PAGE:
Let's get one thing straight. I sent my son to preschool and pre-K. He was supposed to learn everything he would need for Kindergarten there. Sure, I'm not talking about a fancy private school. Just plain, old neighborhood public school.
So, why am I still finding things that he should have known before he went to Kindergarten? For instance, he should have known how to write all of his letters and numbers. I assumed he was learning this in preschool or would learn it in Kindergarten. But no. For the first worksheet he brought home from school, he needed to count up different objects and write the number.
That's when I realized pre-K didn't prepare my kid.
Even more humbling, I realized I hadn't prepared him either, though it was my job as the parent. Now we are playing catch up at home on a few key things that I just assumed my son knew.
Which just goes to show, you should never assume.
1. Writing ABCs
Knowing your ABCs is very different from being able to write them. Most children are encouraged to know how to read and write their name before they start Kindergarten. Chances are, your child's name does not have all of the letters of the alphabet in it. Print out worksheets to practice with your child. Work on all uppercase letters or all lowercase letters. Find worksheets on sites like K5Learning.com that have the lines already on the paper, which are similar to the lined paper they will be using in the classroom.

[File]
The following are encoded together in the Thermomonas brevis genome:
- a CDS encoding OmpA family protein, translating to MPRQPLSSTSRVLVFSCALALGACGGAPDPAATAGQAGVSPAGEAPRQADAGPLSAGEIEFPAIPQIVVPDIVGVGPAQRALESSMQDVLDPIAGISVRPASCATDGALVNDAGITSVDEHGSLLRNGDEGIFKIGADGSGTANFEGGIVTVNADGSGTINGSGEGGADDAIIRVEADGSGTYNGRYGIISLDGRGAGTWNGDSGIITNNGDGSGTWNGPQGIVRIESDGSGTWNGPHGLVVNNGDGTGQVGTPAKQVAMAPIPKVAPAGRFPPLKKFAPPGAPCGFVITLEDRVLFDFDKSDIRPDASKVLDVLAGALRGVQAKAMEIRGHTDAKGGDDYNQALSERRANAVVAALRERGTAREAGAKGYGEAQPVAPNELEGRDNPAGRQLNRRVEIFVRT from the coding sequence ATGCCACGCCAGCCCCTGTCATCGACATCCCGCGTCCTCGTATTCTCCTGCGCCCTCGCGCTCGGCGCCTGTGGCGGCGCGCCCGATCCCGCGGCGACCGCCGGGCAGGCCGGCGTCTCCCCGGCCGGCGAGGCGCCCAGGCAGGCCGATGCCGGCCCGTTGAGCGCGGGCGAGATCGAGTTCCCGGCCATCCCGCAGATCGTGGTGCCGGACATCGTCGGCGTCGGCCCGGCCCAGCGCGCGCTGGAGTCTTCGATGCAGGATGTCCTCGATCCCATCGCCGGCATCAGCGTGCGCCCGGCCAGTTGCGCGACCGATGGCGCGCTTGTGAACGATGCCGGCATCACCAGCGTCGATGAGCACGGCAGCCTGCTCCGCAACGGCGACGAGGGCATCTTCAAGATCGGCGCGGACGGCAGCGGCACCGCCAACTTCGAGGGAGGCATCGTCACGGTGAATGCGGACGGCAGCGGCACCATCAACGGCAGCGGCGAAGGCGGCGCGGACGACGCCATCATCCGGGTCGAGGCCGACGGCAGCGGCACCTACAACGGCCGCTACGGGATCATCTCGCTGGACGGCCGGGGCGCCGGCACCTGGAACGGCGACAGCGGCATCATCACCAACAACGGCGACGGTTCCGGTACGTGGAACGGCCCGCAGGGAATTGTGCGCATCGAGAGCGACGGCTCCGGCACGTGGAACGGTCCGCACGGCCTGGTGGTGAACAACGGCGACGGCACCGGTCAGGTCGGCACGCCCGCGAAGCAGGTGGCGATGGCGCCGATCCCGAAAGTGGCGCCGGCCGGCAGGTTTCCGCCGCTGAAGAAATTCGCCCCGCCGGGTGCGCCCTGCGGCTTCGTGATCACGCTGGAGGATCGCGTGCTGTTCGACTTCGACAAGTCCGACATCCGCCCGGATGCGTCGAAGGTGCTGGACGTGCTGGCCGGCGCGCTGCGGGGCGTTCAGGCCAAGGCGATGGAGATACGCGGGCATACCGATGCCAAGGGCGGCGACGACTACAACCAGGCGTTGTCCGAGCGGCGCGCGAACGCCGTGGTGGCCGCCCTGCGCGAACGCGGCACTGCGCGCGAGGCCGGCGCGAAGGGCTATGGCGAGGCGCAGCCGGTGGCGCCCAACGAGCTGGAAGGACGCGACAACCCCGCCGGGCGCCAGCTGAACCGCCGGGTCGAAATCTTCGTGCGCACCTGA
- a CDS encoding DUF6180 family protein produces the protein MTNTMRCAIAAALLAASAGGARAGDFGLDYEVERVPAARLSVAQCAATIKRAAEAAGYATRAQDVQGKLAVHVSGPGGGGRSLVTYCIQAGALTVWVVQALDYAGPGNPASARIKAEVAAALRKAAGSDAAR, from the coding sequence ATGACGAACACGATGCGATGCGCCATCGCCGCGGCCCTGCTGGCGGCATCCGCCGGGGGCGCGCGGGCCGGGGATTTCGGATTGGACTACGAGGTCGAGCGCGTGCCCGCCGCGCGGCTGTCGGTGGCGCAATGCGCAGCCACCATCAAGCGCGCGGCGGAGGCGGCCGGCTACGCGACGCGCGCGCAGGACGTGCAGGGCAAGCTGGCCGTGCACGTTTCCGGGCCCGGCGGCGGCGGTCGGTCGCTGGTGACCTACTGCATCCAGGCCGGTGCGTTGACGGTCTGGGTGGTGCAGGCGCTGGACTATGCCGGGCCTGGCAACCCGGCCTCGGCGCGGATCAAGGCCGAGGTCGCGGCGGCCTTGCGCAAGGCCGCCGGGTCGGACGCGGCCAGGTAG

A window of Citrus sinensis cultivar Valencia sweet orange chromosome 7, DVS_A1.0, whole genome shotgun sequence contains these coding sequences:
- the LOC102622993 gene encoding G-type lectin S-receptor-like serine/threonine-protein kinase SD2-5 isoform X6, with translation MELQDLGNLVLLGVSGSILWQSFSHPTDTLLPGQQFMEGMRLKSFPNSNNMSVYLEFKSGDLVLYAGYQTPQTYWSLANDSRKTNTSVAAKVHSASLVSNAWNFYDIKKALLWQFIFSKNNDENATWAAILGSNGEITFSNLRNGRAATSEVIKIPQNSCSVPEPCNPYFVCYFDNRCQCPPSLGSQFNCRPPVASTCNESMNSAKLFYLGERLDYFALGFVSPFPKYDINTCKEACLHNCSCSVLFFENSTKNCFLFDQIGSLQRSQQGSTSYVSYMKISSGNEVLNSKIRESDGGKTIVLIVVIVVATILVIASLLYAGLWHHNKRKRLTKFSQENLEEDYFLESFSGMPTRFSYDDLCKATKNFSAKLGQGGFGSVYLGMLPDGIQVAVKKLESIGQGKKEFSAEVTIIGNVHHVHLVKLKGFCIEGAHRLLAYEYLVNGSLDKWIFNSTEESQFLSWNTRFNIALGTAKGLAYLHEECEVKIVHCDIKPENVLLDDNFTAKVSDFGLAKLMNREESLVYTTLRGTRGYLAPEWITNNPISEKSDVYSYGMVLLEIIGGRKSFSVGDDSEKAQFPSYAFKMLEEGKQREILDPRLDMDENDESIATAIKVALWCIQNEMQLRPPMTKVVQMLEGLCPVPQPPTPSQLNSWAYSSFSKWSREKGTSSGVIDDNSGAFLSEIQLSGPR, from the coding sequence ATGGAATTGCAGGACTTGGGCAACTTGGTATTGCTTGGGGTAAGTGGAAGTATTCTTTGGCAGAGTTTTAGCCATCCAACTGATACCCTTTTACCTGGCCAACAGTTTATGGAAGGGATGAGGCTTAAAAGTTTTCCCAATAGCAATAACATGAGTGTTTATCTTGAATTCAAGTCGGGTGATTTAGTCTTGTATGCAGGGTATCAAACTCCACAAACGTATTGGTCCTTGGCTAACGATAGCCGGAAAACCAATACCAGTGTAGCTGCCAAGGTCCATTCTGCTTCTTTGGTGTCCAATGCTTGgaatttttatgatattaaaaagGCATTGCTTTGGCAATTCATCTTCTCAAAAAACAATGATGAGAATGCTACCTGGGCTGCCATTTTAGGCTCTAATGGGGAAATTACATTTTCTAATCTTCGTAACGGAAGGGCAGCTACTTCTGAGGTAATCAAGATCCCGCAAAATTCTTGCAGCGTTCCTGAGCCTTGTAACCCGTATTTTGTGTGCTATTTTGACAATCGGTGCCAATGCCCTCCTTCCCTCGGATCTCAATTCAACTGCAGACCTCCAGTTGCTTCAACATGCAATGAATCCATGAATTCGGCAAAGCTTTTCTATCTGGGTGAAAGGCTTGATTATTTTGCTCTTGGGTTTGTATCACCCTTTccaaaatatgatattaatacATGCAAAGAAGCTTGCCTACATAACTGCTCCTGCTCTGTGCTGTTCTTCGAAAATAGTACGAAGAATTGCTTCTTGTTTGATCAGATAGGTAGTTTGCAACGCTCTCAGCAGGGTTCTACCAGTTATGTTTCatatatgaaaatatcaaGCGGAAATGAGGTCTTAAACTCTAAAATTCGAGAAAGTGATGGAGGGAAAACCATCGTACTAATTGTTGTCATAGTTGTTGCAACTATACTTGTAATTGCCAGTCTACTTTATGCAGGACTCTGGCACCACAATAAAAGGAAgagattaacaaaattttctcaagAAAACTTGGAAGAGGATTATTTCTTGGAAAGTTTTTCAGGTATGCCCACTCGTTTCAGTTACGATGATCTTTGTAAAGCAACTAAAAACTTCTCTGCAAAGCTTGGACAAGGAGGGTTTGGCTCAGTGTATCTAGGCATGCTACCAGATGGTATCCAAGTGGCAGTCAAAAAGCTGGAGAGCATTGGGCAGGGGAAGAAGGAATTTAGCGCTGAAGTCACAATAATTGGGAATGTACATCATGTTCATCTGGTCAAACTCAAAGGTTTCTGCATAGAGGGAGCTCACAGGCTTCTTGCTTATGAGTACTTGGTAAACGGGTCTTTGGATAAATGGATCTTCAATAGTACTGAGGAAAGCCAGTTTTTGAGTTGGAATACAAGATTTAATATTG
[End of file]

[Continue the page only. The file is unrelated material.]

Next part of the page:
2. Writing 1,2,3s
Just like the ABCs, your child needs to know how to write numbers. When my son came home with his very first homework sheet, and it had math problems on it, I didn't think it would be a problem. My son knew how to count objects with no difficulty. He told me how many were on the sheet, and I told him to write the number. He looked at me like I was insane. He had no idea how to write his numbers. I instantly downloaded worksheets so we could be working on his numbers the first week of school.
3. Sight words
I have always struggled with teaching my son to read. I either don't have the patience or he doesn't have the patience. If you are like me, find yourself a decent app or web program to help your child practice sight words before they start Kindergarten or to reinforce what they are learning during kindergarten. This will give them a little leg up and get them reading sooner than a few of their peers.
4. Wiping his bottom
Yes, this one is gross and obvious, but, truly, we hadn't worked on it very hard until the summer right before Kindergarten. I felt like such a failure that I had taken the lazy way out and just done it for him. The best part of our training was him saying "I don't want to do that mom. It's gross!" And yet he expected ME to do it for him? I found I wasn't the only mom to hit this snag with her kid as they entered Kindergarten. Plenty of us had gotten used to our routine and forgotten that our children should be doing this in preschool. Teachers aren't allowed to wipe them, so if your kids won't do it while at school, no one will.
Thankfully there are plenty of resources out on the web for parents to catch up or help their child excel in Kindergarten. Don't overwhelm your kids with tons of extra work, but do give them the confidence and the tools to get the job done. I've been humbled. Instead of being the mom who expects the teacher to do everything for her child, I'm not taking a more active role, the role I should have taken all along.